Just like love, justice is blind, knows no status

9 February 2020

Conscience of a Centrist

The warrant of arrest [for former president Jacob Zuma] simply stands as a test to the people and we warn the judiciary and its friends. Do not threaten the peace of our coun­try,” the ANC Youth League, which is currently trying to perform a Lazarus act, warned our esteemed judiciary this week. “Do not threaten the patience of our people. If you start a fire, you are bound to see flames.” As sad as the at­tacks on our judiciary are, one would have been taken aback if the so-called young lions affirmed the independence of the judiciary to mete out impartial justice when it comes to one of their own.

Their message is loud and clear: Justice is only justice when it is meted to the downtrodden and marginalised in society – the judiciary must not dare touch freedom fighters.

It takes a group of people with deep hatred for poor people, particular­ly black people, to stand up for a man accused of corruption that taken from poor people.

Enough said about the nauseating ANC Youth League, which has huffed and puffed its way to irrelevance since the expulsion of Julius Malema nearly 10 years ago.

The moribund youth desk of the ruling party cannot, however, be fault­ed for its antagonistic attitude towards the bench – they have learned from the ANC itself.

The ANC has over the past few years displayed a troubling pattern of at­tacking judges and the courts for rul­ings it disagrees with – a pattern that began during the Zuma years (and even before) and has continued into the mystical “new dawn”.

It was not long ago when Gwede Mantashe, then secretary-general of the ANC, called judges counter-revo­lutionaries and questioned their integ­rity and independence. The tiger was on the prowl then, and his colleagues in the party continue to be on the prowl to besmirch the judiciary.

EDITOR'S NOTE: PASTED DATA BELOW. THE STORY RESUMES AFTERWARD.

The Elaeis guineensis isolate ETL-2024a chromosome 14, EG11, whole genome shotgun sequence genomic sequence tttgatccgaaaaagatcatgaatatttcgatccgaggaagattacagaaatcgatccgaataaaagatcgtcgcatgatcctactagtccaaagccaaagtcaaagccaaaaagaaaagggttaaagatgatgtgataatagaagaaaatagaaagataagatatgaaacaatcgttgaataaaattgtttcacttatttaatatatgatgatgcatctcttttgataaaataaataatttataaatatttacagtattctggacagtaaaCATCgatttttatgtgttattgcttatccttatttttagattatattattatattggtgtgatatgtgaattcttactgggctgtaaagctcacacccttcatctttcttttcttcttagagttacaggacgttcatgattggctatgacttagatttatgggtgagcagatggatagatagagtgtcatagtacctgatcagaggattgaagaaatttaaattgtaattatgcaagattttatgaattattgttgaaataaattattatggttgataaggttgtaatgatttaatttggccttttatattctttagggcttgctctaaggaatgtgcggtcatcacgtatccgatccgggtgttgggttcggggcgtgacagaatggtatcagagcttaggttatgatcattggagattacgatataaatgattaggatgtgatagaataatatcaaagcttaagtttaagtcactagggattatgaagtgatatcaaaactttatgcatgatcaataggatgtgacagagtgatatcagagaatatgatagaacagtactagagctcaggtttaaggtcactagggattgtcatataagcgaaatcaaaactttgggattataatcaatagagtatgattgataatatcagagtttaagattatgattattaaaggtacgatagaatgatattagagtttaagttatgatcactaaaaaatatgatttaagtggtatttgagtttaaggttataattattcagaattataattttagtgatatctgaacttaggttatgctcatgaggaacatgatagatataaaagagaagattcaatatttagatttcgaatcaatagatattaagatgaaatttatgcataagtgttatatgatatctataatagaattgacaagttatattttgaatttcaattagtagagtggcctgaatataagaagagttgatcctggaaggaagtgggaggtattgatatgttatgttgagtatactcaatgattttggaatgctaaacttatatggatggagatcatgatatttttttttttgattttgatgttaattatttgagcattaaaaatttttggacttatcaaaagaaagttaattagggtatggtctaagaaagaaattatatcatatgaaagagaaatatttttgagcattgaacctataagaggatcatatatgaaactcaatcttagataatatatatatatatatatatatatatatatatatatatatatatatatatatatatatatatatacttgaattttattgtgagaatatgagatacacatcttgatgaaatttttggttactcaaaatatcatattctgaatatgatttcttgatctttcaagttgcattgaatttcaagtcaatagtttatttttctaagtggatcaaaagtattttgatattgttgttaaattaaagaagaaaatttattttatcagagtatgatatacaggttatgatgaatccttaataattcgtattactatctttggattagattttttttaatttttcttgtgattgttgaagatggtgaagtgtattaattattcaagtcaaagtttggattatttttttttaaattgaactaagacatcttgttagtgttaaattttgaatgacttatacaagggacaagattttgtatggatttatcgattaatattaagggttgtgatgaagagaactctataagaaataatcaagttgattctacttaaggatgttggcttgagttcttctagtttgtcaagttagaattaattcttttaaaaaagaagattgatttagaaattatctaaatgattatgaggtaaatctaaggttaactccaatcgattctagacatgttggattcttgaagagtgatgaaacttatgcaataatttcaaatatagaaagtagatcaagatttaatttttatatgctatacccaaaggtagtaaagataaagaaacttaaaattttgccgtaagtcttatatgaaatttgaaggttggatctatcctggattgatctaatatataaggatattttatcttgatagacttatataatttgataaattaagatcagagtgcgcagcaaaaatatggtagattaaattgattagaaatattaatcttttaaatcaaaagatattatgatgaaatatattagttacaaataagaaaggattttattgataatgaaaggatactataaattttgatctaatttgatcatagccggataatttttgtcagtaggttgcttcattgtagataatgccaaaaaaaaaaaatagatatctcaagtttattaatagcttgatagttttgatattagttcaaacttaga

The question is what is the end game? And what are the attacks on unfavora­ble judgments from senior members of the ruling party signify?

The only conclusion one can arrive at is that judges must ignore the law when ANC luminaries come before the courts. They must allow less-than-ac­ceptable sick notes to show they are on the side of the people. This is what im­partial justice means to the ANC.

In any constitutional state, the prin­ciple of an independent judiciary has its origin in the theory of separation of powers, whereby the executive, legisla­ture and judiciary form three separate branches of government.

Together, these three co-equals of government constitute a system of mutual checks and balances aimed at preventing abuses of power. Fear of per­sonal attacks, public backlash or en­forcement failures should not colour judicial decision-making, and senior political figures have a responsibility to respect courts and judicial decisions.


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